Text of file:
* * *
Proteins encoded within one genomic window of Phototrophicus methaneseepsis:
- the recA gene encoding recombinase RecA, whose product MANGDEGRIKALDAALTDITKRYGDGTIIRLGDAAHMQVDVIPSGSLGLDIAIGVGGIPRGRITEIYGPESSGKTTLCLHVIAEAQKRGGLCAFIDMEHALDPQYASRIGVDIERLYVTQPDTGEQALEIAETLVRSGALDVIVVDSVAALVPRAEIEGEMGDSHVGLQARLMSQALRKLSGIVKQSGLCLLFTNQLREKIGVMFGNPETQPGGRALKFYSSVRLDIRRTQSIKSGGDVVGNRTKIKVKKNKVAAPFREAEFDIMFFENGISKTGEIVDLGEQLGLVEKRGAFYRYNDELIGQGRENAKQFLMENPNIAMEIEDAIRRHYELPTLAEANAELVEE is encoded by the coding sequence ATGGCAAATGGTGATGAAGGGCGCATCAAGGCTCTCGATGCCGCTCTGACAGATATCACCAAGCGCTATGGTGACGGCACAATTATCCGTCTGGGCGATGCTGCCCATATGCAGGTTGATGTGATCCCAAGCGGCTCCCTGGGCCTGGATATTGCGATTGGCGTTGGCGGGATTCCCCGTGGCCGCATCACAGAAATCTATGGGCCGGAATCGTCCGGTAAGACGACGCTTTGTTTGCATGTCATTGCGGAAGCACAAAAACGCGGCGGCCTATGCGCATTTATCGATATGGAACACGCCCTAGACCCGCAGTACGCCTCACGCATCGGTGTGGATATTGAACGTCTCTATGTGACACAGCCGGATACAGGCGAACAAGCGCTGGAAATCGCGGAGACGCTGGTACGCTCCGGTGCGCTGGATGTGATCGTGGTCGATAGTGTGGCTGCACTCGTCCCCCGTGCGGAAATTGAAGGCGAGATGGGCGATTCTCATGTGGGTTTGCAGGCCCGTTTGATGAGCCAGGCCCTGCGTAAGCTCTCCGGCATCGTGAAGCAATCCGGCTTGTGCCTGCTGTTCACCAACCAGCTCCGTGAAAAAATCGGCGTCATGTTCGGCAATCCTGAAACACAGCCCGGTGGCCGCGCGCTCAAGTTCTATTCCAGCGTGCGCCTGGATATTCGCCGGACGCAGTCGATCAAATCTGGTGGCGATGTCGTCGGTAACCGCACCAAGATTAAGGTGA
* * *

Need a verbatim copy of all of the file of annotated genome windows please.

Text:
Proteins encoded within one genomic window of Phototrophicus methaneseepsis:
- the recA gene encoding recombinase RecA, whose product MANGDEGRIKALDAALTDITKRYGDGTIIRLGDAAHMQVDVIPSGSLGLDIAIGVGGIPRGRITEIYGPESSGKTTLCLHVIAEAQKRGGLCAFIDMEHALDPQYASRIGVDIERLYVTQPDTGEQALEIAETLVRSGALDVIVVDSVAALVPRAEIEGEMGDSHVGLQARLMSQALRKLSGIVKQSGLCLLFTNQLREKIGVMFGNPETQPGGRALKFYSSVRLDIRRTQSIKSGGDVVGNRTKIKVKKNKVAAPFREAEFDIMFFENGISKTGEIVDLGEQLGLVEKRGAFYRYNDELIGQGRENAKQFLMENPNIAMEIEDAIRRHYELPTLAEANAELVEE is encoded by the coding sequence ATGGCAAATGGTGATGAAGGGCGCATCAAGGCTCTCGATGCCGCTCTGACAGATATCACCAAGCGCTATGGTGACGGCACAATTATCCGTCTGGGCGATGCTGCCCATATGCAGGTTGATGTGATCCCAAGCGGCTCCCTGGGCCTGGATATTGCGATTGGCGTTGGCGGGATTCCCCGTGGCCGCATCACAGAAATCTATGGGCCGGAATCGTCCGGTAAGACGACGCTTTGTTTGCATGTCATTGCGGAAGCACAAAAACGCGGCGGCCTATGCGCATTTATCGATATGGAACACGCCCTAGACCCGCAGTACGCCTCACGCATCGGTGTGGATATTGAACGTCTCTATGTGACACAGCCGGATACAGGCGAACAAGCGCTGGAAATCGCGGAGACGCTGGTACGCTCCGGTGCGCTGGATGTGATCGTGGTCGATAGTGTGGCTGCACTCGTCCCCCGTGCGGAAATTGAAGGCGAGATGGGCGATTCTCATGTGGGTTTGCAGGCCCGTTTGATGAGCCAGGCCCTGCGTAAGCTCTCCGGCATCGTGAAGCAATCCGGCTTGTGCCTGCTGTTCACCAACCAGCTCCGTGAAAAAATCGGCGTCATGTTCGGCAATCCTGAAACACAGCCCGGTGGCCGCGCGCTCAAGTTCTATTCCAGCGTGCGCCTGGATATTCGCCGGACGCAGTCGATCAAATCTGGTGGCGATGTCGTCGGTAACCGCACCAAGATTAAGGTGA